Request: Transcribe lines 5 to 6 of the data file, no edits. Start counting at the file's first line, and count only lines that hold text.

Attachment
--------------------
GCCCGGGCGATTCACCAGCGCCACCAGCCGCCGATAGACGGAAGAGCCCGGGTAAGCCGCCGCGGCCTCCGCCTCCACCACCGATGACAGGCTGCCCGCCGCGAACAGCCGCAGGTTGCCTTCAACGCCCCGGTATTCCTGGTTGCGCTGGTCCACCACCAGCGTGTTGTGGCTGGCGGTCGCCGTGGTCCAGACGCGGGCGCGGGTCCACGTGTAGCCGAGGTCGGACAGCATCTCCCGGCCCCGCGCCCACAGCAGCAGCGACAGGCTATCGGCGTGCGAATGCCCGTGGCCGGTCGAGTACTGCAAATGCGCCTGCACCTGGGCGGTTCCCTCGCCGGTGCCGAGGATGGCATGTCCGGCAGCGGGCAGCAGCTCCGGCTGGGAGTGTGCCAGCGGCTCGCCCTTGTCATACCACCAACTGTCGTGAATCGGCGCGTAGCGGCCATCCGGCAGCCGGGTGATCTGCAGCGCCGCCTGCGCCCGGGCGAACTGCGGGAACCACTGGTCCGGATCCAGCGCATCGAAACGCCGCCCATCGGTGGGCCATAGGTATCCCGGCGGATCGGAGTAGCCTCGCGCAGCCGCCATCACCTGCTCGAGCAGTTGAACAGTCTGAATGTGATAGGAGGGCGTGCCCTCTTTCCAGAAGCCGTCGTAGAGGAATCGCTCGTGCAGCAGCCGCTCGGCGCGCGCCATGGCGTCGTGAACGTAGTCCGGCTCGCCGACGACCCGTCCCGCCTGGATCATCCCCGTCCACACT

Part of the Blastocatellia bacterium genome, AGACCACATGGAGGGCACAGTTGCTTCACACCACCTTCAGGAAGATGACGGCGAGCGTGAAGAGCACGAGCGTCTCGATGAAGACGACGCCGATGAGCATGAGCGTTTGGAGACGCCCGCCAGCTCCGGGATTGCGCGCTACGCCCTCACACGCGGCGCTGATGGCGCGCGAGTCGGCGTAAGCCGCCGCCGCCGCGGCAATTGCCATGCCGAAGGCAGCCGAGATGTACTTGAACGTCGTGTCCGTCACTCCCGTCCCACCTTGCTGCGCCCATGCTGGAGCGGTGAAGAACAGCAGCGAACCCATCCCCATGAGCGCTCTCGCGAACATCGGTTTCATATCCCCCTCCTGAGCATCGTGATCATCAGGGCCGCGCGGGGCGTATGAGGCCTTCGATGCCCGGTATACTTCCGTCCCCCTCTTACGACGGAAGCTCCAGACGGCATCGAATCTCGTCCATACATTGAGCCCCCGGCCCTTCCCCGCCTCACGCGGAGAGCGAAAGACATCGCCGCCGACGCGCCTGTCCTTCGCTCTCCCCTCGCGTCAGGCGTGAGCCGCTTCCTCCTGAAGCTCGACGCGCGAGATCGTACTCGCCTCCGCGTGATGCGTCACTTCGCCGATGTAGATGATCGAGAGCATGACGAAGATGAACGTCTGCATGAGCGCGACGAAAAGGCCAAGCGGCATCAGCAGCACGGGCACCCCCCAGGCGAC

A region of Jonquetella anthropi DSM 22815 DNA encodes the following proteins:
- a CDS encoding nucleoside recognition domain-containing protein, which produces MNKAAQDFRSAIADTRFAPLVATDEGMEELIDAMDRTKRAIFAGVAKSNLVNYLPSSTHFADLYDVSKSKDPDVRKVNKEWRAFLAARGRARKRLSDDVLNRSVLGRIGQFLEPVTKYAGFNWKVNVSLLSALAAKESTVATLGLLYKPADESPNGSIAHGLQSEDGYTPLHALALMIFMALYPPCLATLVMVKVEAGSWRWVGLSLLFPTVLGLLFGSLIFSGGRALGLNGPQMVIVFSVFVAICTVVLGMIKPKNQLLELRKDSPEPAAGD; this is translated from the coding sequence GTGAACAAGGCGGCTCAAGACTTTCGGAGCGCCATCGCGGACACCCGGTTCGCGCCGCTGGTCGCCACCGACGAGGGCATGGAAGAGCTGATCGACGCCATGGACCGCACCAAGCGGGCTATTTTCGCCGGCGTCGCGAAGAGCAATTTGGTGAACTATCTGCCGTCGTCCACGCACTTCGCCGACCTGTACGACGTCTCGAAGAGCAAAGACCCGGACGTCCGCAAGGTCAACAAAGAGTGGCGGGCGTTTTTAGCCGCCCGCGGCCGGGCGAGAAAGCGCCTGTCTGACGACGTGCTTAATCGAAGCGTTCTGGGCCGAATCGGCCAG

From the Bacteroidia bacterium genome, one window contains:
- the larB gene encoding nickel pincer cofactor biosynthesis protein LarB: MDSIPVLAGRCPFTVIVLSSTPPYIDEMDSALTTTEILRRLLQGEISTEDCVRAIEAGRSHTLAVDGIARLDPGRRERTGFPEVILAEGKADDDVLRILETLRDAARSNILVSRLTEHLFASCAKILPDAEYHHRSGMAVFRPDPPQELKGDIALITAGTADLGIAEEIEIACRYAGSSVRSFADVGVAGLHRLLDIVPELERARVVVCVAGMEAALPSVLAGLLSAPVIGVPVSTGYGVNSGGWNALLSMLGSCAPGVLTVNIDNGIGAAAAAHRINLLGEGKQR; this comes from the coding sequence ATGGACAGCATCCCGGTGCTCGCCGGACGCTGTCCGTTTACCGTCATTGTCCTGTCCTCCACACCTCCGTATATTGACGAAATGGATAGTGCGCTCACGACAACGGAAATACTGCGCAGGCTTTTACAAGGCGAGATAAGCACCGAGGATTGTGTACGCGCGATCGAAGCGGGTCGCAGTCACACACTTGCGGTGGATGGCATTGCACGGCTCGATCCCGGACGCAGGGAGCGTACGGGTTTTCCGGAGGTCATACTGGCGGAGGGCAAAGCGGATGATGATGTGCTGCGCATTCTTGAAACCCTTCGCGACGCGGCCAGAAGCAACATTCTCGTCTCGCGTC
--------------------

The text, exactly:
From the Bacteroidia bacterium genome, one window contains:
- the larB gene encoding nickel pincer cofactor biosynthesis protein LarB: MDSIPVLAGRCPFTVIVLSSTPPYIDEMDSALTTTEILRRLLQGEISTEDCVRAIEAGRSHTLAVDGIARLDPGRRERTGFPEVILAEGKADDDVLRILETLRDAARSNILVSRLTEHLFASCAKILPDAEYHHRSGMAVFRPDPPQELKGDIALITAGTADLGIAEEIEIACRYAGSSVRSFADVGVAGLHRLLDIVPELERARVVVCVAGMEAALPSVLAGLLSAPVIGVPVSTGYGVNSGGWNALLSMLGSCAPGVLTVNIDNGIGAAAAAHRINLLGEGKQR; this comes from the coding sequence ATGGACAGCATCCCGGTGCTCGCCGGACGCTGTCCGTTTACCGTCATTGTCCTGTCCTCCACACCTCCGTATATTGACGAAATGGATAGTGCGCTCACGACAACGGAAATACTGCGCAGGCTTTTACAAGGCGAGATAAGCACCGAGGATTGTGTACGCGCGATCGAAGCGGGTCGCAGTCACACACTTGCGGTGGATGGCATTGCACGGCTCGATCCCGGACGCAGGGAGCGTACGGGTTTTCCGGAGGTCATACTGGCGGAGGGCAAAGCGGATGATGATGTGCTGCGCATTCTTGAAACCCTTCGCGACGCGGCCAGAAGCAACATTCTCGTCTCGCGTC